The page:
Packaging, as the face of the brand relationship, should provide a service to the customer by simplifying the complex decision to buy. When it does the opposite the relationship will suffer, and so will sales.
Unfortunately it is often the case that labeling increases the complexity of the decision. The label on this small can of “jalapenos” is not only a poor design, with a cheap, unappetizing picture that sends a message of low quality, it also tells a visual lie. This goes in the face of the customer-centricity that consumers have come to expect.
This can contains as many carrot slices in it as it did jalapenos. Granted, if a customer checks the label with a Spanish dictionary it does say that jalapenos are a minimum of 40% of the contents. The other 60% is water, vinegar, onions, carrots and soya oil. There is a small label stuck to the top of the can with the ingredients in Czech and Slovak, however this is so poorly printed in tiny print that anyone with less than fighter pilot eyesight can not read it.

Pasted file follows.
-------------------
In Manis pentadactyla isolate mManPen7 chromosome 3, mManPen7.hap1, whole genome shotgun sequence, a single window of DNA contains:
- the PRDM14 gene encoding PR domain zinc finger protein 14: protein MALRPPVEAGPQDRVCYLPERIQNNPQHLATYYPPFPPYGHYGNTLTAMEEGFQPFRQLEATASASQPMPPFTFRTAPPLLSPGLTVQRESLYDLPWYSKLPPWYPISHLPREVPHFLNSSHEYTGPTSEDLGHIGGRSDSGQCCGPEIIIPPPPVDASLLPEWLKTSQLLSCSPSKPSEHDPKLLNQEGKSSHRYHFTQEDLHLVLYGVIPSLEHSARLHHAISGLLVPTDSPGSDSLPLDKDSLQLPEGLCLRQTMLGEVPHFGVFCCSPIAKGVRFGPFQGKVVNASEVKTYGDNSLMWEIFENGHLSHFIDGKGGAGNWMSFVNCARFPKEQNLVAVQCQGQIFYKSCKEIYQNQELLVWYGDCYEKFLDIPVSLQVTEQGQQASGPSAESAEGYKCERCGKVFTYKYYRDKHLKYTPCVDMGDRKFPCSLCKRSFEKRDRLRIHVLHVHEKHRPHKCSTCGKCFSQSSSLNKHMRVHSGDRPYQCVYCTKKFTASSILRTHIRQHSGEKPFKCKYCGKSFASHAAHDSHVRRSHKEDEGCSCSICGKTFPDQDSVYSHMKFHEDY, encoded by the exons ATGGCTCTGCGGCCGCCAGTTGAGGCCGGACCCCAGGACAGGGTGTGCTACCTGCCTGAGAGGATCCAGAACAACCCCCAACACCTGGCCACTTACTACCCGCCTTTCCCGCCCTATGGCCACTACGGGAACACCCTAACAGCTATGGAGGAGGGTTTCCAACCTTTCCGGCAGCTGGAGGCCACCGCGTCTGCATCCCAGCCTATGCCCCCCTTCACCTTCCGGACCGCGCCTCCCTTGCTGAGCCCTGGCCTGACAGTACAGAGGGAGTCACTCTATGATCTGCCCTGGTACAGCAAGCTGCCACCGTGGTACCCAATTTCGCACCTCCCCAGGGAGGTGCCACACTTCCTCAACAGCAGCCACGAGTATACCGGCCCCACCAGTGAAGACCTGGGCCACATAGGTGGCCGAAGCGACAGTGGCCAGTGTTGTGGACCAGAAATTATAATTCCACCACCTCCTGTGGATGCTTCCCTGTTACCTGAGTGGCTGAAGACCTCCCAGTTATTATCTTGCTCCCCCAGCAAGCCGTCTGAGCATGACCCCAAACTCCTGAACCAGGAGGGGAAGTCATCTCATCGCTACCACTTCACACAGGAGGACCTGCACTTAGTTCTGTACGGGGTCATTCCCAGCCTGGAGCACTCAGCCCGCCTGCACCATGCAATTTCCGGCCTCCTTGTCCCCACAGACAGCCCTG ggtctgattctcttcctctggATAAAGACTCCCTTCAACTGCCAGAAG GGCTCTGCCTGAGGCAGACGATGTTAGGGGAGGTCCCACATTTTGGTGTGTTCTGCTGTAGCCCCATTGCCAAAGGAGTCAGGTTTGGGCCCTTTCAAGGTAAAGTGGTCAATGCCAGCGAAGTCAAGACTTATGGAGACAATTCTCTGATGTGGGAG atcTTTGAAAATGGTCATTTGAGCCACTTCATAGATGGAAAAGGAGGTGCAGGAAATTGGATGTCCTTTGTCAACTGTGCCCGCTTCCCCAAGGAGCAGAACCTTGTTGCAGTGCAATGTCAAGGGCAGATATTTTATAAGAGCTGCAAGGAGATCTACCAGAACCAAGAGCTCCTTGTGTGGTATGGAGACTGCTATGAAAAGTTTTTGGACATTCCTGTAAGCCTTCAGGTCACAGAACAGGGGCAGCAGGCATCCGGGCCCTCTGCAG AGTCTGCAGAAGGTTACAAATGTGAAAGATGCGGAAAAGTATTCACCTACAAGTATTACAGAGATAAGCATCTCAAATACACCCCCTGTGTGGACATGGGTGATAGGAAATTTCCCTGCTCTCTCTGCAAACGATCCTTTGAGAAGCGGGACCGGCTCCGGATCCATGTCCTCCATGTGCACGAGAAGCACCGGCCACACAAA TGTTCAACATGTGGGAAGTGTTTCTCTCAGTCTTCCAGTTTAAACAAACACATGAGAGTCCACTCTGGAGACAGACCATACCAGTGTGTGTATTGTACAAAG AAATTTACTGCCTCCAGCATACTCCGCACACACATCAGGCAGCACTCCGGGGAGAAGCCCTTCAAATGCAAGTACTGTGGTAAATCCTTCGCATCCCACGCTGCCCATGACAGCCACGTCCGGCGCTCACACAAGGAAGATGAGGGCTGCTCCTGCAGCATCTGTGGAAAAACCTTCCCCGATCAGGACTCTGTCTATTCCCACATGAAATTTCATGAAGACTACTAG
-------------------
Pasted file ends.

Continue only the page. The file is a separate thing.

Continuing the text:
This sends a message that the label is not for the customer, but merely a formality to comply with labeling laws. This shows that La Costena, has not yet adjusted to the over-arching importance of design, and still sees it as a necessary afterthought.
The visual lie—that the label shows all jalapenos with only a few pieces of onion—is not only disappointing, but angering. It is manipulative and disrespectful. And with an expiration date in 2017, this is going to be on shelves having this effect on customers for a long time.
The result is that now, if I a customer wants jalapenos, there is another layer of thought and calculation necessary when deciding to buy. The packaging has complicated the decision, not simplified it, and used up the customer's valuable time. That is not what packaging or product design is about. This is not the first contact experience a company wants its customers to have. Furthermore, with the long shelf life the company’s agility is greatly hampered.
Reference: Packing That Lies 1